Pohutukawa trees

The pohutukawa tree (Metrosideros excelsa) with its crimson flower has become an established part of the New Zealand Christmas tradition. This iconic Kiwi Christmas tree, which often features on greeting cards and in poems and songs, has become an important symbol for New Zealanders at home and abroad.

In 1833 the missionary Henry Williams described holding service under a ‘wide spreading pohutukawa’. The first known published reference to the pohutukawa as a Christmas tree came in 1857 when ‘flowers of the scarlet Pohutukawa, or “Christmas tree”’ formed part of table decorations at a feast put on by Ngāpuhi leader Eruera Patuone. Several years later Austrian geologist Ferdinand von Hochstetter noted that settlers referred to it as such. The pohutukawa, he observed, ‘about Christmas … are full of charming … blossoms’; ‘the settler decorates his church and dwellings with its lovely branches’. Other 19th-century references described the pohutukawa tree as the ‘Settlers Christmas tree’ and ‘Antipodean holly’.

In 1941 army chaplain Ted Forsman composed a pohutukawa carol in which he made reference to ‘your red tufts, our snow’. Forsman was serving in the Libyan Desert at the time, hardly the surroundings normally associated with the image of a fiery red pohutukawa tree. Many of his fellow New Zealanders, though, would have instantly identified with the image.

Today many school children sing about how ‘the native Christmas tree of Aotearoa’ fills their hearts ‘with aroha’.

Pohutukawa and its cousin rata also hold a prominent place in Maori tradition. Legends tell of Tawhaki, a young Maori warrior, who attempted to find heaven to seek help in avenging the death of his father. He fell to earth and the crimson flowers are said to represent his blood.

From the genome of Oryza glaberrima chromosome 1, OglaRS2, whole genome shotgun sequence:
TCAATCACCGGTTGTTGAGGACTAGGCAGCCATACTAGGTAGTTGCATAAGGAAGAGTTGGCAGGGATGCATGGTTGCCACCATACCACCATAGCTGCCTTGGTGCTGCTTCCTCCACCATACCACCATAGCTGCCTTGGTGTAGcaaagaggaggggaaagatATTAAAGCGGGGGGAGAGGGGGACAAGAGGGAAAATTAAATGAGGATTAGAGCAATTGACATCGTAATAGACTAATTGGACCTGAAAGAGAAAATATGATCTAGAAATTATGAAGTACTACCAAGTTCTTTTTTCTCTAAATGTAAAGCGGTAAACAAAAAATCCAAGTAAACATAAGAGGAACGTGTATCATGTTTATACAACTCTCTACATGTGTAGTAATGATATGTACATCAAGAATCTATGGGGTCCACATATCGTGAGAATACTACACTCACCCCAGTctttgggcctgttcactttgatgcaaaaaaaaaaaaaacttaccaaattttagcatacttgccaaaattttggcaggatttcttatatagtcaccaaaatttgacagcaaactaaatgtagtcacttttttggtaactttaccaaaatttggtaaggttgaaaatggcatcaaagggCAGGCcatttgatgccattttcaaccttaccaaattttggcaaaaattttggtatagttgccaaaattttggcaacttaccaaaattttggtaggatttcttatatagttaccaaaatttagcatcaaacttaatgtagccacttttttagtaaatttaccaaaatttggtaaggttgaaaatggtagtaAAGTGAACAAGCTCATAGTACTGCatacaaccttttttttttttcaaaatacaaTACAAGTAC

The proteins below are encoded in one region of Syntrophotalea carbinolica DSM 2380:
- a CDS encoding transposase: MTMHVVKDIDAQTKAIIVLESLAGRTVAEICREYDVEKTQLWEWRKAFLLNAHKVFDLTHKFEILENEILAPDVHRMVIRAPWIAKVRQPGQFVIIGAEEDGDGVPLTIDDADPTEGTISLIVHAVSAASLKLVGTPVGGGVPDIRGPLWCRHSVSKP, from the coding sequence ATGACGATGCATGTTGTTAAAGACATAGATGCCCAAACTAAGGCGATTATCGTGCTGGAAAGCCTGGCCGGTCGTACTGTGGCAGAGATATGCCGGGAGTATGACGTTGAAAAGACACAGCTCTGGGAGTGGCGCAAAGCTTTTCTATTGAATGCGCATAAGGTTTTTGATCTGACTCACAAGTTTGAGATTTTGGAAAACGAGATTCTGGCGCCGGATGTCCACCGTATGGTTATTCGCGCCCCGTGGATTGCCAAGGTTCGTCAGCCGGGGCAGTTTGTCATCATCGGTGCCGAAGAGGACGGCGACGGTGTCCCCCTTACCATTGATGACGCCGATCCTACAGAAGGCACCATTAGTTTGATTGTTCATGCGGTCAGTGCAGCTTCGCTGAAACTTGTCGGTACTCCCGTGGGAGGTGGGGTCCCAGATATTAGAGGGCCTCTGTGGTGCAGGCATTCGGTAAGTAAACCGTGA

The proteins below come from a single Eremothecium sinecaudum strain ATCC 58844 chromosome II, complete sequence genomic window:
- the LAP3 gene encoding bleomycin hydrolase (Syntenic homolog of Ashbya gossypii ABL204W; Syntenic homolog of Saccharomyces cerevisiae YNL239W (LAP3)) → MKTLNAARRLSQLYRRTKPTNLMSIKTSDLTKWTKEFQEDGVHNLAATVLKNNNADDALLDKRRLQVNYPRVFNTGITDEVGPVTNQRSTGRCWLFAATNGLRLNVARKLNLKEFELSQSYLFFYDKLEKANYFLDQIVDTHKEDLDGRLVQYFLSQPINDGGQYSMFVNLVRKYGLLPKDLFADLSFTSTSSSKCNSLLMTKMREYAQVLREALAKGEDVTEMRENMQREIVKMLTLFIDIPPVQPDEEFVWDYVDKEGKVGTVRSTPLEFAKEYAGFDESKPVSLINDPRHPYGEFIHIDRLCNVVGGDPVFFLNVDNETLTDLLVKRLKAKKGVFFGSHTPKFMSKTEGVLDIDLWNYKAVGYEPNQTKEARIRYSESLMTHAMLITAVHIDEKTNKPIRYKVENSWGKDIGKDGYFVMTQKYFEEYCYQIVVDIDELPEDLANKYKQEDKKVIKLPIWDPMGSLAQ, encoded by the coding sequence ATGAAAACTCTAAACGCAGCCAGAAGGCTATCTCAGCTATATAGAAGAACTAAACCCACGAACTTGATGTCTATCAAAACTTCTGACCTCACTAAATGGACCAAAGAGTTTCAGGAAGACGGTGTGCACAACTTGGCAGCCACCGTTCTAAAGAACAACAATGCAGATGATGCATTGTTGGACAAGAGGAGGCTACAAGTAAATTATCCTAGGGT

A gnarled, twisted pohutukawa on the windswept cliff top at Cape Reinga, the northern tip of New Zealand, has become of great significance to many New Zealanders. For Maori this small, venerated pohutukawa is known as ‘the place of leaping’. It is from here that the spirits of the dead begin their journey to their traditional homeland of Hawaiki. From this point the spirits leap off the headland and climb down the roots of the 800-year-old tree, descending into the underworld on their return journey.

Community contributions

35 comments have been posted about Pohutukawa trees

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admin

Posted: 06 Mar 2009

Hi Chavez It seems to have been adopted as our Xmas tree because it comes into bloom around Xmas time and the crimson colour reminded people of the flowers of the traditional Xmas holly plant. It was named by Maori before European settlement. According to the Oxford Dictionary of New Zealand English the earliest written reference was in the 1820 NZ Grammar and Vocabulary by Lee and Kendall - here it was spelt, 'Poutu kaua' Jamie Mackay

chavez

Posted: 06 Mar 2009

hello..... i have a topic question relating to your web site! why is the pohutukawa tree the new zealand christmas tree? who named it the pohutukawa tree?

Josh

Posted: 21 Jan 2009